Commentary Violence

‘Asking for It’: Why We Need to Get Angry About Rape Culture

Katie Klabusich

Feminist author Kate Harding wields metaphor with unrivaled mastery in her new book to root out the causes and effects of the way an internalized set of myths about sexual assault allow an epidemic to continue.

“[F]alse rape reports are zebras.” Zebras on a highway, to be exact.

Feminist author Kate Harding wields metaphors like these with unrivaled mastery in her new book, Asking for It: The Alarming Rise of Rape Cultureand What We Can Do About Itdue out August 25. In doing so, she roots out the causes and effects of the way an internalized set of myths about sexual assault leaves victims suffering largely in silence and without justice, lest they risk being blamed and persecuted themselves by reporting their attackers.

Accented by snark, punctuated by profanity, and sprinkled with pop culture and literary references, Harding’s writing is accessible in addition to being weighty and informative. My heart leapt with nerdy joy at her inclusion of Kurt Vonnegut’s “grandfalloon”—“a proud and meaningless association of human beings”—to describe the self-professed trolls of GamerGate who tried to spin relentless harassment of female gamers into “ethics in journalism.” Others will find themselves cheering while Harding takes down the celebrity they most love to hate. Daniel Tosh, Tyler Perry, CeeLo Green, Ben Roethlisberger, and Roman Polanski all get the treatment—with plenty of side-eye left over for Woody Allen.

As she tells stories of famous victims and assailants (both admitted and repeatedly accused) as well as her own story, Harding doesn’t shy away from graphic imagery of assault. She explains in the introduction that this choice was made for a very specific reason: to move away from what we ask of those adjacent to victims and potential victims when we implore them to imagine what their “wife, mother, daughter, or sister is hypothetically feeling.” 

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Our culture is in dire shape and more direct and personal visualization is needed. You don’t have to be highly engaged with the news cycle, a sports fan, or a pop culture consumer to have heard about the high-profile cases in recent years. Rape culture has become so unavoidable, that the phrase itself—once tossed around only by feminist and academic circles—is now part of everyday discourse. Of course, there is a sizeable contingent who use it sarcastically in a fact-free attempt to discredit the silly women being all emotional and overreacting to a tiny problem not worth anyone’s time.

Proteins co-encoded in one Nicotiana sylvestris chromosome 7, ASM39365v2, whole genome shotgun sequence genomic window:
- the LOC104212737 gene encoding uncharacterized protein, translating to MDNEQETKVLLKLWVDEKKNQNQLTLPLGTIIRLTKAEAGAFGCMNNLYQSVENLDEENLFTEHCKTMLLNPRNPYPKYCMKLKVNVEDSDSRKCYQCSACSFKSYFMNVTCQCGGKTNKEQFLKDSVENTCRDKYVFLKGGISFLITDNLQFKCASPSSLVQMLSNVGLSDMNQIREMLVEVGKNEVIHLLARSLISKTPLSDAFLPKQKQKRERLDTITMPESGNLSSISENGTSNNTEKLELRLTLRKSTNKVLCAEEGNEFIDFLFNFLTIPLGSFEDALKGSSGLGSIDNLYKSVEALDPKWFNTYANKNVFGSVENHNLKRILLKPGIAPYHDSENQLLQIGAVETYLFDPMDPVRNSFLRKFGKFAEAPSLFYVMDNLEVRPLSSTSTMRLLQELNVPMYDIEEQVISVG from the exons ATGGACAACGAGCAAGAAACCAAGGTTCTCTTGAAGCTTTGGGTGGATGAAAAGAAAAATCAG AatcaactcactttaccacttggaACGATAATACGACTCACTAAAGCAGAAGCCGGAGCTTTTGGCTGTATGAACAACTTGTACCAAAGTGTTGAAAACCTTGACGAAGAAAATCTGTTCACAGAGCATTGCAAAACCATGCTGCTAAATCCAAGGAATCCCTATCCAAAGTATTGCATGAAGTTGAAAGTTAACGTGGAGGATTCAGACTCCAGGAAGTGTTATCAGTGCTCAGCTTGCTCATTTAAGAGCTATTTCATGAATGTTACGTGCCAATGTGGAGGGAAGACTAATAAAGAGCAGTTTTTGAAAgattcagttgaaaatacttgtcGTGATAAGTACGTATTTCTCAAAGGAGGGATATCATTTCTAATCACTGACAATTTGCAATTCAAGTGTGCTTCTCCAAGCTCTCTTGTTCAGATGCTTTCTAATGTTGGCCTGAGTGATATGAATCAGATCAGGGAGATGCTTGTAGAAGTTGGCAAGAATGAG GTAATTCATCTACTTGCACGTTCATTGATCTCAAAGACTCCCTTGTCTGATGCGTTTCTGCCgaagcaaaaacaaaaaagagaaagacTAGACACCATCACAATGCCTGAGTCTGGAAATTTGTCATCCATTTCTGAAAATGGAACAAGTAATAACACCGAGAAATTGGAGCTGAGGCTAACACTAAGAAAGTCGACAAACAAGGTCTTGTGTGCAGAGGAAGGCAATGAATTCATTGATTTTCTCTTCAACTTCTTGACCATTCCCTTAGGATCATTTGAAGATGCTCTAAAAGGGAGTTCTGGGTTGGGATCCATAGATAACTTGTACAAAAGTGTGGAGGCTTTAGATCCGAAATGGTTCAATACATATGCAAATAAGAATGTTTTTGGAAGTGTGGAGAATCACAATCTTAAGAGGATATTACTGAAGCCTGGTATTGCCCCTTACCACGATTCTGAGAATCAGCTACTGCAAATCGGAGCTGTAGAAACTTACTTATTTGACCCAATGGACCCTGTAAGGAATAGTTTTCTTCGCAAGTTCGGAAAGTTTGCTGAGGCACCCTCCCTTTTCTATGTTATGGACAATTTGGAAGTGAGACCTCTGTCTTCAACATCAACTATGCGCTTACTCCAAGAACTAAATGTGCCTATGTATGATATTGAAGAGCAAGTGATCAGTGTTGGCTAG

People, albeit some subconsciously, widely feel that there is some truth to victim-blaming myths. Harding starts the first chapter, “The Power of Myth,” with this common thought pattern: “If the only thing that happens … is that someone decides to use your body without your consent, well—it’s not like he hurt you. It was basically just bad sex, wasn’t it?” Nearly 2 percent of men are raped in their lifetimes and a full 20 percent report having been victims of other sexual violence, making them, as Harding puts it, “far more likely to be victims of sexual assault than of lying, vindictive [false reporting] women.” But the “bad sex” trope is so pervasive that Harding lets readers know up front in the introduction that she’s going to challenge them beyond the typical exercise of considering how they’d feel if someone they knew was violated:

With this book, I’m asking you to do better than that. I’m asking you to imagine it’s you who was raped. And I’m asking you to get angry about it.

And if you aren’t yet angry five pages in, Harding will guide you step by step.

Asking for It comprises three parts that build on each other. Part I, “Slut Shaming, Victim Blaming, and Rape Myths,” details the tropes embedded in our attitudes and actions that perpetuate disbelief of victims; Part II, ”Law and Order,” outlines the epidemic of mishandled cases and victimization perpetrated by our supposed criminal justice system; and Part III, “The Culture of Rape,” is a much-needed indictment of us all for our participation in a society that perpetuates and even amplifies the myths that allow a rape to occur every seven minutes in this country.

The myths and themes overlap, flowing seamlessly between stories and sections. The seven basic rape myths identified by researchers whose work is cited in the book are:

  1. She asked for it.
  2. It wasn’t really rape.
  3. He didn’t mean to.
  4. She wanted it.
  5. She lied.
  6. Rape is a trivial event.
  7. Rape is a deviant event.

Harding puts together an LOLsob moment with a “Someone has reported a rape” flowchart that demonstrates the power of these rape myths. No matter your choose-your-own-adventure style path, the flowchart inevitably leads to “Everything’s fine! No need to be upset!” It’s an illustration that makes clear that we are all susceptible to at least one of them, making us prone to disbelief and/or self-blame.